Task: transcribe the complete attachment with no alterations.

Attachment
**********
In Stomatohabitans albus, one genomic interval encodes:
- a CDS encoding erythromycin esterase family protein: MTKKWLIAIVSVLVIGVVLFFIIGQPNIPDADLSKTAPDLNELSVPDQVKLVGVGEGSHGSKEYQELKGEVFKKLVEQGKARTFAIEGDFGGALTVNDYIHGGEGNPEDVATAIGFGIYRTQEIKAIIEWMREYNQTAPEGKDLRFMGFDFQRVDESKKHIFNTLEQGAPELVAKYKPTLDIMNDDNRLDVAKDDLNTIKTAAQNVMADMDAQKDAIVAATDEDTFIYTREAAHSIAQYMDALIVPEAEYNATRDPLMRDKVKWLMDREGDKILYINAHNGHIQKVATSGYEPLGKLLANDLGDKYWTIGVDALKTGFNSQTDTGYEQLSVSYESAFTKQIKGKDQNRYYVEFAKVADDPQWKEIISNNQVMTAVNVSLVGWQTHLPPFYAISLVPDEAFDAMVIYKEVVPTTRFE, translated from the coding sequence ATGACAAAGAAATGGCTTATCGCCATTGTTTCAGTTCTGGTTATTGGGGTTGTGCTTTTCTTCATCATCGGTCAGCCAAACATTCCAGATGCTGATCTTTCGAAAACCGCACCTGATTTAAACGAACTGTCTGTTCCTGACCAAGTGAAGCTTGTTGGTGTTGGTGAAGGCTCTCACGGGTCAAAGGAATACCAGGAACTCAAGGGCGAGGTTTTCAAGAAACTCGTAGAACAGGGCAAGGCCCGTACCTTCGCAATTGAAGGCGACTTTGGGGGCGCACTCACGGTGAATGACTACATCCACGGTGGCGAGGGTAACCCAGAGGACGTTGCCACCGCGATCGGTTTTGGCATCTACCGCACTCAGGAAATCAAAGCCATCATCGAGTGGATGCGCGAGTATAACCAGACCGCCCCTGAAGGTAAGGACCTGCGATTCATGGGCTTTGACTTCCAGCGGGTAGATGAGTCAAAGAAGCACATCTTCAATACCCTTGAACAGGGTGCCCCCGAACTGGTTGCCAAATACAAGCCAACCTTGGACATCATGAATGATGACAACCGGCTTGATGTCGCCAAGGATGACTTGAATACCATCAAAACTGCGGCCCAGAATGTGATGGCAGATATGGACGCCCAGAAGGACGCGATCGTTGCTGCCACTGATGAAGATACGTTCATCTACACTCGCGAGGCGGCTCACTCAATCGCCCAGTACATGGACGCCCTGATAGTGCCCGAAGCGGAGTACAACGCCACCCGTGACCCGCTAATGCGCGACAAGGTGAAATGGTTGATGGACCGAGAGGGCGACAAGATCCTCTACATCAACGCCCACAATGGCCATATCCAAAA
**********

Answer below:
In Stomatohabitans albus, one genomic interval encodes:
- a CDS encoding erythromycin esterase family protein: MTKKWLIAIVSVLVIGVVLFFIIGQPNIPDADLSKTAPDLNELSVPDQVKLVGVGEGSHGSKEYQELKGEVFKKLVEQGKARTFAIEGDFGGALTVNDYIHGGEGNPEDVATAIGFGIYRTQEIKAIIEWMREYNQTAPEGKDLRFMGFDFQRVDESKKHIFNTLEQGAPELVAKYKPTLDIMNDDNRLDVAKDDLNTIKTAAQNVMADMDAQKDAIVAATDEDTFIYTREAAHSIAQYMDALIVPEAEYNATRDPLMRDKVKWLMDREGDKILYINAHNGHIQKVATSGYEPLGKLLANDLGDKYWTIGVDALKTGFNSQTDTGYEQLSVSYESAFTKQIKGKDQNRYYVEFAKVADDPQWKEIISNNQVMTAVNVSLVGWQTHLPPFYAISLVPDEAFDAMVIYKEVVPTTRFE, translated from the coding sequence ATGACAAAGAAATGGCTTATCGCCATTGTTTCAGTTCTGGTTATTGGGGTTGTGCTTTTCTTCATCATCGGTCAGCCAAACATTCCAGATGCTGATCTTTCGAAAACCGCACCTGATTTAAACGAACTGTCTGTTCCTGACCAAGTGAAGCTTGTTGGTGTTGGTGAAGGCTCTCACGGGTCAAAGGAATACCAGGAACTCAAGGGCGAGGTTTTCAAGAAACTCGTAGAACAGGGCAAGGCCCGTACCTTCGCAATTGAAGGCGACTTTGGGGGCGCACTCACGGTGAATGACTACATCCACGGTGGCGAGGGTAACCCAGAGGACGTTGCCACCGCGATCGGTTTTGGCATCTACCGCACTCAGGAAATCAAAGCCATCATCGAGTGGATGCGCGAGTATAACCAGACCGCCCCTGAAGGTAAGGACCTGCGATTCATGGGCTTTGACTTCCAGCGGGTAGATGAGTCAAAGAAGCACATCTTCAATACCCTTGAACAGGGTGCCCCCGAACTGGTTGCCAAATACAAGCCAACCTTGGACATCATGAATGATGACAACCGGCTTGATGTCGCCAAGGATGACTTGAATACCATCAAAACTGCGGCCCAGAATGTGATGGCAGATATGGACGCCCAGAAGGACGCGATCGTTGCTGCCACTGATGAAGATACGTTCATCTACACTCGCGAGGCGGCTCACTCAATCGCCCAGTACATGGACGCCCTGATAGTGCCCGAAGCGGAGTACAACGCCACCCGTGACCCGCTAATGCGCGACAAGGTGAAATGGTTGATGGACCGAGAGGGCGACAAGATCCTCTACATCAACGCCCACAATGGCCATATCCAAAA